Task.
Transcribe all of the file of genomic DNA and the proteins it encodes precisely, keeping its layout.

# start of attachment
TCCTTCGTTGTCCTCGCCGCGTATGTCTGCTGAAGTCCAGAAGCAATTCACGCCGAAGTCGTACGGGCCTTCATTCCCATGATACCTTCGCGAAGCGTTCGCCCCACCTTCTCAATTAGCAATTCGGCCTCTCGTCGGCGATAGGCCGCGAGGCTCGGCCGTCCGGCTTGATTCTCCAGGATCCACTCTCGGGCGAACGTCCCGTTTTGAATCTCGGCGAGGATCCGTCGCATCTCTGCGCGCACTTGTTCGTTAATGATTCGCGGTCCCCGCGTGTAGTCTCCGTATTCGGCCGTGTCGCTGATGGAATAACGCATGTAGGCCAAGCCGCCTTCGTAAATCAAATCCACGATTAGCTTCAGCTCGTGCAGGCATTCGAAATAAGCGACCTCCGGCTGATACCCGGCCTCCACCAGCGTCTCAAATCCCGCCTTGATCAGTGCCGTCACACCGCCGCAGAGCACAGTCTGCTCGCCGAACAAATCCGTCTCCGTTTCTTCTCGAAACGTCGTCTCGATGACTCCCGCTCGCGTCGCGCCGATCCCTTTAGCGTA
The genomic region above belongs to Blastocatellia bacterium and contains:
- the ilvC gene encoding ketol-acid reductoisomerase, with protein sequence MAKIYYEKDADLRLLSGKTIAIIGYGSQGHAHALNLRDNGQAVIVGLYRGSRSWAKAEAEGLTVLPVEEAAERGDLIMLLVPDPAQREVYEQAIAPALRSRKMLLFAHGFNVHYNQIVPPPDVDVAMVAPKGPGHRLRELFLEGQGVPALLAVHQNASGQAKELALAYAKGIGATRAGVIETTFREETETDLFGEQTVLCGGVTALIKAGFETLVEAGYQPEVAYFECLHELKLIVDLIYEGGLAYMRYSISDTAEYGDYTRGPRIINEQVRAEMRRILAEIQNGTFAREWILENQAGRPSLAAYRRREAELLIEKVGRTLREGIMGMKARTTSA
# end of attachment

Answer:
TCCTTCGTTGTCCTCGCCGCGTATGTCTGCTGAAGTCCAGAAGCAATTCACGCCGAAGTCGTACGGGCCTTCATTCCCATGATACCTTCGCGAAGCGTTCGCCCCACCTTCTCAATTAGCAATTCGGCCTCTCGTCGGCGATAGGCCGCGAGGCTCGGCCGTCCGGCTTGATTCTCCAGGATCCACTCTCGGGCGAACGTCCCGTTTTGAATCTCGGCGAGGATCCGTCGCATCTCTGCGCGCACTTGTTCGTTAATGATTCGCGGTCCCCGCGTGTAGTCTCCGTATTCGGCCGTGTCGCTGATGGAATAACGCATGTAGGCCAAGCCGCCTTCGTAAATCAAATCCACGATTAGCTTCAGCTCGTGCAGGCATTCGAAATAAGCGACCTCCGGCTGATACCCGGCCTCCACCAGCGTCTCAAATCCCGCCTTGATCAGTGCCGTCACACCGCCGCAGAGCACAGTCTGCTCGCCGAACAAATCCGTCTCCGTTTCTTCTCGAAACGTCGTCTCGATGACTCCCGCTCGCGTCGCGCCGATCCCTTTAGCGTA
The genomic region above belongs to Blastocatellia bacterium and contains:
- the ilvC gene encoding ketol-acid reductoisomerase, with protein sequence MAKIYYEKDADLRLLSGKTIAIIGYGSQGHAHALNLRDNGQAVIVGLYRGSRSWAKAEAEGLTVLPVEEAAERGDLIMLLVPDPAQREVYEQAIAPALRSRKMLLFAHGFNVHYNQIVPPPDVDVAMVAPKGPGHRLRELFLEGQGVPALLAVHQNASGQAKELALAYAKGIGATRAGVIETTFREETETDLFGEQTVLCGGVTALIKAGFETLVEAGYQPEVAYFECLHELKLIVDLIYEGGLAYMRYSISDTAEYGDYTRGPRIINEQVRAEMRRILAEIQNGTFAREWILENQAGRPSLAAYRRREAELLIEKVGRTLREGIMGMKARTTSA